Amidst the wave of teaser images, house ads and other clever marketing gimmicks, Marvel comics reached back into it’s 1980’s playbook and pulled out something it hadn’t used in a long time – traditional on-air TV advertising. This 30-second TV spot promoting Marvel’s Secret Invasion aired last night during the Minor League Baseball Championships on ESPN2. The ad leads viewers to embracechange.org, which is really just a link to the Secret Invasion page on marvel.com. With Secret Invasion already 6 issues in, this ad is presumably aimed to boost sales on trade paperback which will be released once the mini-series concludes in November. While it remains to be seen how effective the TV campaign will be, it’s nice to see Marvel pushing their core product – comic books – in a mainstream media venue. That’s something we haven’t seen since the 1980’s ads for G.I. Joe comics.
We’re pleased to announce the launch of the Near Mint Art Gallery. The Art Gallery is a chance for the hosts, fans, and friends of the program to show off their talent. We got the ball rolling with some sketches and desktop wallpapers of our own but this page is really for you. Are you an aspiring comic artist? Want to show off that sweet new Green Lantern tattoo? Got a convention sketch you’re dying to show off to the world? Now’s you chance!
Send your artwork to email@example.com and we’ll post it in the Art Gallery. Provide us with your name, hometown, age (optional) and any caption info to go along with your work. Please submit original artwork only. We reserve the right to deny or remove art submissions at any time.
The third episode (which is actually a continuation of the second episode, but who’s counting) of Ben & Josh’s Near Mint Comic Show is live! Go to the Podcasts page to listen to this episode along with the first two, or subscribe to our feed through iTunes.
Let us know what you think about the show.
Have you listened to the show? Do you like what you hear? Is there anything we can add to make it better? We want to hear from you. Send us an email at firstname.lastname@example.org or better yet, leave us an iTunes review. You’ve heard our voices … now we want to hear yours!
DC’s Vertigo line has long claimed to be “the HBO of comics”. With the debut of HBO’s newest series, True Blood, it may prove to be just that. While there is no direct relationship, True Blood bears some striking similarities to Vertigo’s 2004 mini-series, Bite Club.
True Blood, the latest brainchild of writer/director Alan Ball (American Beauty, Six Feet Under), follows Louisiana waitress Sookie Stackhouse (Anna Paquin) through a world where Vampires have gone public and become part of society. Thanks to the invention of a synthetic blood substitute called – you guessed it – Tru Blood, vampires have made themselves known and are accepted (albeit hesitantly) into our culture. In the first episode we see a TV interview with Nan Flanagan, a spokesperson for the ‘American Vampire League.’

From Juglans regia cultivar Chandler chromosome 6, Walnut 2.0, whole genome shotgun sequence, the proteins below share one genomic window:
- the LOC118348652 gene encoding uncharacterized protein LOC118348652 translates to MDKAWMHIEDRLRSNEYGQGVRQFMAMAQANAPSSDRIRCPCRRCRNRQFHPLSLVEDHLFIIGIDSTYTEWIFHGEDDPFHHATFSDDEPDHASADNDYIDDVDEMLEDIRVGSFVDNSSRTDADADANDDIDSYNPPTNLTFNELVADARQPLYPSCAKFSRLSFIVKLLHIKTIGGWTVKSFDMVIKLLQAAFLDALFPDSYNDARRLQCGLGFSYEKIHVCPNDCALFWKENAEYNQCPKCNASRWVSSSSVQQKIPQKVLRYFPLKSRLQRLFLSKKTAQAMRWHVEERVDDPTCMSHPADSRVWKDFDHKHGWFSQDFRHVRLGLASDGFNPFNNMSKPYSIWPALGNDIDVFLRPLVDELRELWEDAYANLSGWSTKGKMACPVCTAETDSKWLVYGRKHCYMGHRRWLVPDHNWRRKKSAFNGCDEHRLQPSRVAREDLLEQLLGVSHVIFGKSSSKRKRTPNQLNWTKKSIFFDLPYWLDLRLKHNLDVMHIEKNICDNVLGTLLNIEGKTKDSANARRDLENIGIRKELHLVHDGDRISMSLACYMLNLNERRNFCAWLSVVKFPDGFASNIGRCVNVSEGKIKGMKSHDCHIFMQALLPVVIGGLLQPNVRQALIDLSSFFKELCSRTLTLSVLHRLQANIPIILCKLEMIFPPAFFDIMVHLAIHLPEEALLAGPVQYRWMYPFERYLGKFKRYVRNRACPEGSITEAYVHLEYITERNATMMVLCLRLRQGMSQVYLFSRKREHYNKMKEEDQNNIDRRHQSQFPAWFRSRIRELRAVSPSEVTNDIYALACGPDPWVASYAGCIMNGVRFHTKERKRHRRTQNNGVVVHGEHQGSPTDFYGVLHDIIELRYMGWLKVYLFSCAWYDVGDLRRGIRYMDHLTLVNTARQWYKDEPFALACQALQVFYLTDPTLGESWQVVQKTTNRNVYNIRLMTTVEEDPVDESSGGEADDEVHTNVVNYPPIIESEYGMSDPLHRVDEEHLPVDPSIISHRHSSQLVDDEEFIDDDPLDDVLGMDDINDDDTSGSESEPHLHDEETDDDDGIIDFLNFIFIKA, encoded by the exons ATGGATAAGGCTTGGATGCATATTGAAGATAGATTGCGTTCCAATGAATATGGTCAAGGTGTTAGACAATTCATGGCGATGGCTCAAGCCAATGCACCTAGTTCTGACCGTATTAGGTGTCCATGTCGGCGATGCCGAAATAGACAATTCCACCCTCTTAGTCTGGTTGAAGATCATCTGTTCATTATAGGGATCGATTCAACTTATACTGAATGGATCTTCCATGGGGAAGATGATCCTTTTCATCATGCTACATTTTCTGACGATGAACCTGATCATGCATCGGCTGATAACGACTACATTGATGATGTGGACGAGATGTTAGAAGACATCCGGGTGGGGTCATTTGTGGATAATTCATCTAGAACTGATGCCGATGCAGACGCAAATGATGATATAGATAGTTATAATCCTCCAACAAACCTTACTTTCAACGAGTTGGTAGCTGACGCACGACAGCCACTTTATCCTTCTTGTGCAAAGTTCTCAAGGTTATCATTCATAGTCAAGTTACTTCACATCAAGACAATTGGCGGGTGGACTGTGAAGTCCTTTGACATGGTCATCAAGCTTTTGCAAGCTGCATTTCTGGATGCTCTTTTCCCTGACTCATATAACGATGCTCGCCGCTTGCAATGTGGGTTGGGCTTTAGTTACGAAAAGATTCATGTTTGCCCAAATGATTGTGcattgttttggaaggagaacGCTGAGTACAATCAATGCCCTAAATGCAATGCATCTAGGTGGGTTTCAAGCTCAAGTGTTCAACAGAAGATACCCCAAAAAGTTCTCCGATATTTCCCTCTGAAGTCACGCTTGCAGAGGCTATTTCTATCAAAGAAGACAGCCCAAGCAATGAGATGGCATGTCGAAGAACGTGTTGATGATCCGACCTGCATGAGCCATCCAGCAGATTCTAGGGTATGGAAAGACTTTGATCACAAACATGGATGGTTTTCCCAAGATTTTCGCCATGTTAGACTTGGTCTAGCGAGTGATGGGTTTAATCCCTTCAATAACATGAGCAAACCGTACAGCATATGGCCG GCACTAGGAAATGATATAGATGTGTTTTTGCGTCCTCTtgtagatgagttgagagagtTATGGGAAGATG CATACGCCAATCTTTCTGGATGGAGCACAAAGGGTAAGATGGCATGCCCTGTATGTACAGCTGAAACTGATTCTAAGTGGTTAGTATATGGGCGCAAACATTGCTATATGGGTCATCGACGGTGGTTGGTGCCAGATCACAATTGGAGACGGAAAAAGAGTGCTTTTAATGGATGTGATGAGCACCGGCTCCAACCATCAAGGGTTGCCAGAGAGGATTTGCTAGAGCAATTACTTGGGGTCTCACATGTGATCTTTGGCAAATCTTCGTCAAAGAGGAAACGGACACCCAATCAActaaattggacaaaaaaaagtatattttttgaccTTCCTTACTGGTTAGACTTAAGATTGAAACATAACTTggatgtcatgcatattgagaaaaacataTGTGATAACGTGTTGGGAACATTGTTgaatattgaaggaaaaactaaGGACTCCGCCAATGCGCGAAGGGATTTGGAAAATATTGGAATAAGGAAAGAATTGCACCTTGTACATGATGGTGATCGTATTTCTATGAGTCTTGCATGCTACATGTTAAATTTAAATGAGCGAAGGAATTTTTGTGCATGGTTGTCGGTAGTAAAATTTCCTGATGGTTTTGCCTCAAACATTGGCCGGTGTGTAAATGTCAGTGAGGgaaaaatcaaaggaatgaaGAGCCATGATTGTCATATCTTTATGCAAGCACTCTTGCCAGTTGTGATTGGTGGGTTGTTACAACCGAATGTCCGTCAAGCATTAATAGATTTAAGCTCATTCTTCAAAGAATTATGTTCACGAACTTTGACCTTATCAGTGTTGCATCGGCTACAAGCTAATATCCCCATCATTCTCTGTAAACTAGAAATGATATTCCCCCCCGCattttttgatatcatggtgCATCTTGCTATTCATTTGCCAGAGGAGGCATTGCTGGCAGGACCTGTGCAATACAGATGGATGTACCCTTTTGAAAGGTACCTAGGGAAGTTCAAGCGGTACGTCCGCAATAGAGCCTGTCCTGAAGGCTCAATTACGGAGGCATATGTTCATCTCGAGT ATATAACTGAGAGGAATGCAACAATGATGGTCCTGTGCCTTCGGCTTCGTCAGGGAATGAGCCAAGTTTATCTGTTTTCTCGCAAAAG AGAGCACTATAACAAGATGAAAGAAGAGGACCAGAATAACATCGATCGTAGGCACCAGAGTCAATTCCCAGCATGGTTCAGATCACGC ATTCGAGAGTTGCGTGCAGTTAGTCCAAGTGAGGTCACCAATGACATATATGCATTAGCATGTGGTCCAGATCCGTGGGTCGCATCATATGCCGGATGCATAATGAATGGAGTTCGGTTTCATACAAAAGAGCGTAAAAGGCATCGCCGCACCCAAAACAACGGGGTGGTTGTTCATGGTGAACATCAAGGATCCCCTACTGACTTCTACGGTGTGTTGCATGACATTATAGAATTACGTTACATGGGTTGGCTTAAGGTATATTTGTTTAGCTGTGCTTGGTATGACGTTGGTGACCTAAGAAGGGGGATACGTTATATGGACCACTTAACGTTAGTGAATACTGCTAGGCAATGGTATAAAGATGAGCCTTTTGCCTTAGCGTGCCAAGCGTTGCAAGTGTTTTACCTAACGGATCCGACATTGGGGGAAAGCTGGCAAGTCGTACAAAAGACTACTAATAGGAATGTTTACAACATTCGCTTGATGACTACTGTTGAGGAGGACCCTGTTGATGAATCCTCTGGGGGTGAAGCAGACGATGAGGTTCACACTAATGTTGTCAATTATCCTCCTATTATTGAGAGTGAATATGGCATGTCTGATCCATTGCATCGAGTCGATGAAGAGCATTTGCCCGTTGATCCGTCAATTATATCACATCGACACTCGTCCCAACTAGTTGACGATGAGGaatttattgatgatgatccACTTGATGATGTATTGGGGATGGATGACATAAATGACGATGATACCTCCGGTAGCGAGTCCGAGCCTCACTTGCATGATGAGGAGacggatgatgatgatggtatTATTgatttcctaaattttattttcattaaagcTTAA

In Bite Club, co-written by Howard Chaykin and David Tischman with art by David Hahn, we’re introduced to the Del Toro crime family a vampire mafia operating in Miami. Vampires in Bite Club have similarly made themselves known and enjoy a place in society thanks to the blood substitute/illicit drug, ‘Plasmagoria’. The vampires of Bite Club have turned their hunger away from human flesh and towards money, power and fame. The tenuous relationship between vampires and humans leads to the development of the ‘Vampire Crime Unit’ – the subject of the second Bite Club mini-series.
Even the promotional art for True Blood looks familiar, when viewed alongside the cover of Bite Club‘s first issue, penciled by Frank Quietly (All Star Superman). Other promotional efforts behind True Blood include viral sites for both the Tru Blood beverage and the American Vampire League as well as an online comic.
True Blood is not based on Bite Club but rather on the novels of author Charlaine Harris. Still, the similarities are undeniable and fans of Bite Club will likely enjoy HBO’s latest original series. Moreover, if the masses respond to True Blood, Bite Club and Vertigo could provide a hook to turn TV viewers into comic readers. The serialized storytelling of comics and trade paperback collections will be very familiar to fans who’ve grown accustomed to HBO’s seasonal installments. And the Vertigo line serves up a similar buffet of sex, violence and adult themes that HBO fans will love.
The recently finished Vertigo series, Y: The Last Man was long-rumored to become and HBO series but will instead see a 2009 theatrical release. Marvel writer, Brian Michael Bendis (Avengers, Ultimate Spider-Man) is currently working on a pilot for HBO that, while not comic-based, could be another crossover opportunity to bring in new readers. And as comics continue to creep in to the mainstream, it’s clear that there are plenty of comics-fans-in-waiting. So the next time you’re at the water cooler, talking the Wire or Lost with coworkers, suggest a trade of your favorite series and see if anyone bites.